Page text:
"The first weapon of mass destruction was Saddam Hussein," writes Bernard Kouchner, who has been observing atrocities in Iraq since he led the first Medecins Sans Frontieres mission there in 1974. "Preserving the memory of the arbitrary arrests that Saddam's police conducted every morning, the horrible and humiliating torture, the organised rapes, the arbitrary executions and the prisons full of innocent people is not just a duty. Without that one cannot understand either what Saddam's dictatorship was or the urgent necessity to remove him."The Black Book of Saddam Hussein also details the economic, military, and personal support from the French establishment elite, particularly Jacques Chirac. It was a relationship that spanned decades and involved Iraqi oil exchanged for Mirage jets, French missiles, and nuclear technology. The authors do not ignore the immense risks and difficulties inherent in overthrowing a repressive tyranny with a 35 year history of brutal and total control.
"Sinje Caren Stoyke, German archeologist and president of Archeologists for Human Rights, catalogues 288 mass graves [and] estimates one million people are missing in Iraq, presumed dead, leaving families with the dreadful task of finding and identifying the remains of their loved ones. Military convoys crossed towns, full of civilian prisoners, and returned empty. People living near execution sites heard the cries of men, women and children. They heard shots followed by silence."
"Abdullah Mohammed Hussein was a soldier fighting in the mountains when Iraqi troops took the Kurdish village of Sedar and deported three-quarters of the inhabitants, including his mother, his wife and their seven children. They were taken to a concentration camp at Topzawa and from there some were taken to an execution ground near the archeological site of Hatra, south of Mosul. The remains of 192 people have been found, 123 women and children and 69 men, among them Abdullah's wife and three of their children. There is no trace of his mother and the other four children. They were victims of the genocidal Anfal campaign, which sought to exterminate the Kurds."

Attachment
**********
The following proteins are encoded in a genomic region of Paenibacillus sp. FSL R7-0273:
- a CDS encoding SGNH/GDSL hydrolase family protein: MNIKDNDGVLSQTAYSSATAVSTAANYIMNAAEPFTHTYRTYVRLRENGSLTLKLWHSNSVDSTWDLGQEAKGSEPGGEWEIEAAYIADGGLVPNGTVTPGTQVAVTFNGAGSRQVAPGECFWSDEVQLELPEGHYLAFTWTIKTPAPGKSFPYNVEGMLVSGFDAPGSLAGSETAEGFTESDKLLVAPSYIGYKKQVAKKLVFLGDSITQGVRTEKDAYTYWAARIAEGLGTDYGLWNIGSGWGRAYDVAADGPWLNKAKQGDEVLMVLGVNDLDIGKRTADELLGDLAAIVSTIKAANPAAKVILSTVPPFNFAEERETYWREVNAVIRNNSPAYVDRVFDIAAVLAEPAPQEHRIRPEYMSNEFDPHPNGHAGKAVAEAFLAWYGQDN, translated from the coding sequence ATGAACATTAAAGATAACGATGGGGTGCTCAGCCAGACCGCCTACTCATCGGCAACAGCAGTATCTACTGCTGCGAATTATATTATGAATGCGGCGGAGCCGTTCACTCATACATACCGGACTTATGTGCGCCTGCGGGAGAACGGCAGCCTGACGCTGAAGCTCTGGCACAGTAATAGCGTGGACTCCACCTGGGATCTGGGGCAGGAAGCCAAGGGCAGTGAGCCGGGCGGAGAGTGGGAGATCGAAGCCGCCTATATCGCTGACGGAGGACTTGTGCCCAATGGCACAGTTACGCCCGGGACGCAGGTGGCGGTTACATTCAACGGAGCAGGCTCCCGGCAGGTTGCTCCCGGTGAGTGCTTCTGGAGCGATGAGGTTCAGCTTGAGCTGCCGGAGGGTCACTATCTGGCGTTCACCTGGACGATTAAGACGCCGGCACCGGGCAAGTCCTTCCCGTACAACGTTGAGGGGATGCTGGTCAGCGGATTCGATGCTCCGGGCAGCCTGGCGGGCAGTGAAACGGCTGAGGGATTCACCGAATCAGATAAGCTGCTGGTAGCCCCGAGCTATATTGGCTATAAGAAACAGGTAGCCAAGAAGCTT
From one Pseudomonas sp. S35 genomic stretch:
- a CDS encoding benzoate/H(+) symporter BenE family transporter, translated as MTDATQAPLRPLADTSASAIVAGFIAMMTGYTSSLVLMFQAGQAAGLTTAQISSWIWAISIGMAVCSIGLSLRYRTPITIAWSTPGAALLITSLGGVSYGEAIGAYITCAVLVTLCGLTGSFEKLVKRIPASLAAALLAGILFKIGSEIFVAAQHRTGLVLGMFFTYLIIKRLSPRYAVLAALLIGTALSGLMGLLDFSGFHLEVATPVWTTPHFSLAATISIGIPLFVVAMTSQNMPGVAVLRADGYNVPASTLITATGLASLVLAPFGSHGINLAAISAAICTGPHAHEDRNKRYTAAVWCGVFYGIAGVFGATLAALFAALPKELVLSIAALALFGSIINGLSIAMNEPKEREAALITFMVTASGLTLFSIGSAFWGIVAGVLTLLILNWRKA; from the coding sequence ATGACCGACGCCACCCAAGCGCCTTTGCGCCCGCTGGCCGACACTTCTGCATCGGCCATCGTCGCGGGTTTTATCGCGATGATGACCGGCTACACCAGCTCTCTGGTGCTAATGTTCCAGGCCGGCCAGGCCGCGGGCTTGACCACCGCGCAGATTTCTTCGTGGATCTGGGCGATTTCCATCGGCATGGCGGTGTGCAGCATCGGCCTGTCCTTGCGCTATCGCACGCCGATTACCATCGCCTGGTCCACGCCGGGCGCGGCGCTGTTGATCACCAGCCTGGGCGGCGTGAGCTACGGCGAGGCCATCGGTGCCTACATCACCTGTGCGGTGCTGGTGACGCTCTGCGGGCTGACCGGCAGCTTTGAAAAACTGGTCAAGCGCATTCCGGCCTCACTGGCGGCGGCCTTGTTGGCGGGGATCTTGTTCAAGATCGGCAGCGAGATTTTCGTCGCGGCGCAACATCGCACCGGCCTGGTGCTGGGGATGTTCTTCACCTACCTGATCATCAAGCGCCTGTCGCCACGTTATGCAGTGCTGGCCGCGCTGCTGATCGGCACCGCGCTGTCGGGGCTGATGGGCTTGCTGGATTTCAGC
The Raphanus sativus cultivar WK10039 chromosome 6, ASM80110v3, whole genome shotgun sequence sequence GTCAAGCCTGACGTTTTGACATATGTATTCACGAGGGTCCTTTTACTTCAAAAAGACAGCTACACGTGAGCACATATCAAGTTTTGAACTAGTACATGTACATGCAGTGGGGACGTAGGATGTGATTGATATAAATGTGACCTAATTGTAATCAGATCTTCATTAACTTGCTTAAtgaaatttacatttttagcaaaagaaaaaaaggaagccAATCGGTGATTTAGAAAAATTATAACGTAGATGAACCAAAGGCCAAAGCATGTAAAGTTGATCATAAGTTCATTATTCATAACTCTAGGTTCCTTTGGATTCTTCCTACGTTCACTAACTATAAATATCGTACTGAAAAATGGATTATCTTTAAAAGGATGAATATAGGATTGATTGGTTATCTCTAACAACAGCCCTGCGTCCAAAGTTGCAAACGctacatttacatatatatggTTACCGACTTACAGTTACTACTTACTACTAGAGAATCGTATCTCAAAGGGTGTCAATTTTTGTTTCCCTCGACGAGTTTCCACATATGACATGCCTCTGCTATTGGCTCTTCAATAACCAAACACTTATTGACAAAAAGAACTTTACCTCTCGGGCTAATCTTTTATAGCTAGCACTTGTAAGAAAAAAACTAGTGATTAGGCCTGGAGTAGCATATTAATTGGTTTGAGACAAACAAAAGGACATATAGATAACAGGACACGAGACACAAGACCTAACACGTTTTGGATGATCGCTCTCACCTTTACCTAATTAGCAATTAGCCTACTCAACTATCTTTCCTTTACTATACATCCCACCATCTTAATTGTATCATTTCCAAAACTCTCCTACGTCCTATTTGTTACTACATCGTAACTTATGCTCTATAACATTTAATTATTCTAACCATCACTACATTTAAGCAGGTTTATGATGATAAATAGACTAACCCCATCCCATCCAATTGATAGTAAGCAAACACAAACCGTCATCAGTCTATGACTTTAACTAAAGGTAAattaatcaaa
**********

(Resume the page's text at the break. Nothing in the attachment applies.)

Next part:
"Between February and September 1988, 100,000 to 180,000 Kurds died or disappeared. The bombing of the Kurdish village of Halabja with chemical weapons including mustard gas, tabun, sarin and VX on March 16, 1988, which killed 3000 to 5000 civilians, was the most publicised of these atrocities because it occurred near the Iranian border and Iranian troops were able to penetrate with the assistance of Kurds, filming and photographing the victims."
"...the security services arrested and imprisoned people without charging them, with no access to a lawyer or contact with their family. Everyone was targeted, including women and children. Torture was systematically used to secure confessions including beating, burning, ripping out finger nails, rape, electric shocks, acid baths and deprivation of sleep, food or water."
"...Le Livre Noir de Saddam Hussein charts the sorry history of France's slavish support for Saddam, from Right and Left, for 30 years, a relationship that was fundamentally based on the trade of Iraqi oil for French missiles, fighter jets and nuclear technology."
"There was no democratic solution to Saddam's dictatorship: no popular movement, no insurrection could have overthrown him...The American war was perhaps not a good solution for getting rid of the dictatorship of Saddam Hussein. But, as this book shows, after 35 years of a dictatorship of exceptional violence, which has destroyed Iraqi civil society and created millions of victims, there wasn't a good solution."
The life of Indigo Red is full of adventure. Tune in next time for the Further Adventures of Indigo Red.